O'Sullivan made his photographs a strong documentation of the war by depicting it throughout his work from different perspectives, and thus thoroughly and creatively. He also used visual perspective and composition to make his photographs strong individually, expressing the war originally and powerfully within the limits of each frame.
Having identified O'Sullivan's challenge as having to document an entire war, the first thing we might notice about his photographs is the range of subject matter. He photographed the human side of war with "individual and group portraits of nearly every type of man involved, including officers, enlisted men, and hired civilians."1 Photographs of "almost every kind of military agency and station, from post offices and repair shops to mess halls,"2 depicted the incorporation that the war catalyzed in the North. He recorded the technological feats and innovations of the war in photographs of battleships and pontoon bridges being built by engineers while under the fire of sharpshooters.3 And he portrayed the towns, buildings, and empty fields to which the war had given historical significance in one way or another. It is this last type of photograph that we most struggle with today, the banality of the images demanding a rigor of imagination uncalled for in our modern culture of virtual realities. The range of O'Sullivan's subject matter is analogous to his first-hand experience of the war, and bespeaks an interest in portraying it as comprehensively and accurately as possible. He perceives and portrays its myriad reality through multiple perspectives.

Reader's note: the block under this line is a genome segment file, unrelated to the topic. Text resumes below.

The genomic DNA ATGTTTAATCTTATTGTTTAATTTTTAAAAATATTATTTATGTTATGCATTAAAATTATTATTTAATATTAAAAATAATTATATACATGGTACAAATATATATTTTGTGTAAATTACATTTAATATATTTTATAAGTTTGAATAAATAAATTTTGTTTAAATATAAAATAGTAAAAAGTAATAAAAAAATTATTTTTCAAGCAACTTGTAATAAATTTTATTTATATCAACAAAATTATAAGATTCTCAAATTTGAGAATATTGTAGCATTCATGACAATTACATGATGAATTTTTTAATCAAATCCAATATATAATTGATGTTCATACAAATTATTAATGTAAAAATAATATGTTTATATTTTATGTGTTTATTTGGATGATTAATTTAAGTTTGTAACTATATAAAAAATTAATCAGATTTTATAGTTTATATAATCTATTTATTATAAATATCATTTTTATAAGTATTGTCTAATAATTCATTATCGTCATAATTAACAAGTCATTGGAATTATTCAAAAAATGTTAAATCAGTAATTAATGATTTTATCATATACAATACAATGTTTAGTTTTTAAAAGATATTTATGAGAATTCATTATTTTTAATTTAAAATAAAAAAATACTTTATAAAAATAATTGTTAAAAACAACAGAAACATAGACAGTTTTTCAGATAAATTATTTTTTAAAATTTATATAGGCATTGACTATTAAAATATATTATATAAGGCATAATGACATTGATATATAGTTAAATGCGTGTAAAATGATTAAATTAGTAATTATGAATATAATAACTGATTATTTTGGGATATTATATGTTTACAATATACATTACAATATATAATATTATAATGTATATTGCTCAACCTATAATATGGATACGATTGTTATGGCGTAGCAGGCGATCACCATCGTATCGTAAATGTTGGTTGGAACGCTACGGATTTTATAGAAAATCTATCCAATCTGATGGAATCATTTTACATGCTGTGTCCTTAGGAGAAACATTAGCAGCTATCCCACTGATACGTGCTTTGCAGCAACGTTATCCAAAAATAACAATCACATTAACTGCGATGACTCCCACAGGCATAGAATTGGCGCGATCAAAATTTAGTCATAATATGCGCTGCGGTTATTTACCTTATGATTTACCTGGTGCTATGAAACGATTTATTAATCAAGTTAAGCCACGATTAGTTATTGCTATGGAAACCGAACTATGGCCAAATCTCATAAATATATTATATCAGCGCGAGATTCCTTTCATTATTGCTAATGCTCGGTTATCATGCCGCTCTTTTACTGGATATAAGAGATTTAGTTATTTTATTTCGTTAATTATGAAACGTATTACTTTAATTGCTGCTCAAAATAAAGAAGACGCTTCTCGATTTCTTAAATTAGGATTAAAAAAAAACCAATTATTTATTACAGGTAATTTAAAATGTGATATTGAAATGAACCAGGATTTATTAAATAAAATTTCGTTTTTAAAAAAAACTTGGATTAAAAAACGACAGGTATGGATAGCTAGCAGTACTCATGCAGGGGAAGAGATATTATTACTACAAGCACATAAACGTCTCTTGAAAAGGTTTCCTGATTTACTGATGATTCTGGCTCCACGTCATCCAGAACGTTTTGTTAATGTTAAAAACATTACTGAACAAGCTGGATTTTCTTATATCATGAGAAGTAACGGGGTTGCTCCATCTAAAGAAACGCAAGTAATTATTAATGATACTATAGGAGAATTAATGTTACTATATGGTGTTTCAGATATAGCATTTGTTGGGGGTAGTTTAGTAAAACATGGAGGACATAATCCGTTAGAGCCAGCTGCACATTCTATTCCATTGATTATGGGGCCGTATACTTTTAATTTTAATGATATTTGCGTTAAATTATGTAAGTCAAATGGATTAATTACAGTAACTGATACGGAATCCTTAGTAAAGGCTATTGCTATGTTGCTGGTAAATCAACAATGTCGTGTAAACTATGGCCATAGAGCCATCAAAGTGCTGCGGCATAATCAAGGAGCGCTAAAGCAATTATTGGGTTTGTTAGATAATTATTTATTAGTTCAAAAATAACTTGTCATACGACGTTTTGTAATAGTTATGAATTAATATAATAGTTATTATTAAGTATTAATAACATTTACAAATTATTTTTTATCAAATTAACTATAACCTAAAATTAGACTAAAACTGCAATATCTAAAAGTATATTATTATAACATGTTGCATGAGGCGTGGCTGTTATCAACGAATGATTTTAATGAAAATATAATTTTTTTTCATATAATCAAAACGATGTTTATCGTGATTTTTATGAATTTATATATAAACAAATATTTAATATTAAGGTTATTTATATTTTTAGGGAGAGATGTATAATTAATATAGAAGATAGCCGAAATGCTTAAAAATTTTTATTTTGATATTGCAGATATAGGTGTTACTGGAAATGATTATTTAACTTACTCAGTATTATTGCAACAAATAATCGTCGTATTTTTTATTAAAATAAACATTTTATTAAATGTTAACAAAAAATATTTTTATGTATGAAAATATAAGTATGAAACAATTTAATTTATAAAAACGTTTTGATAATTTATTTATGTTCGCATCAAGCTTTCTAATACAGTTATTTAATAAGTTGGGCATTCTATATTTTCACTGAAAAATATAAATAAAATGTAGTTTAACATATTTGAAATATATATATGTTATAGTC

O'Sullivan discovered that the war could also be viewed and portrayed powerfully from the perspective of its aftermath. If views of military camps and soldiers portrayed the structure, comradery, and boredom of camp life, and views of ships and bridges portrayed the technology of war, views of the changes wrought on the landscape, from the remnants of forts and earthworks to ruins of buildings and bridges (what Timothy Sweet calls "traces of war,"4) portrayed the violence and impact of the war in the most physical terms. No doubt, part of the appeal of these views was that they were accessible to the photographer. But they were also powerful images that brought home the reality of war as destruction.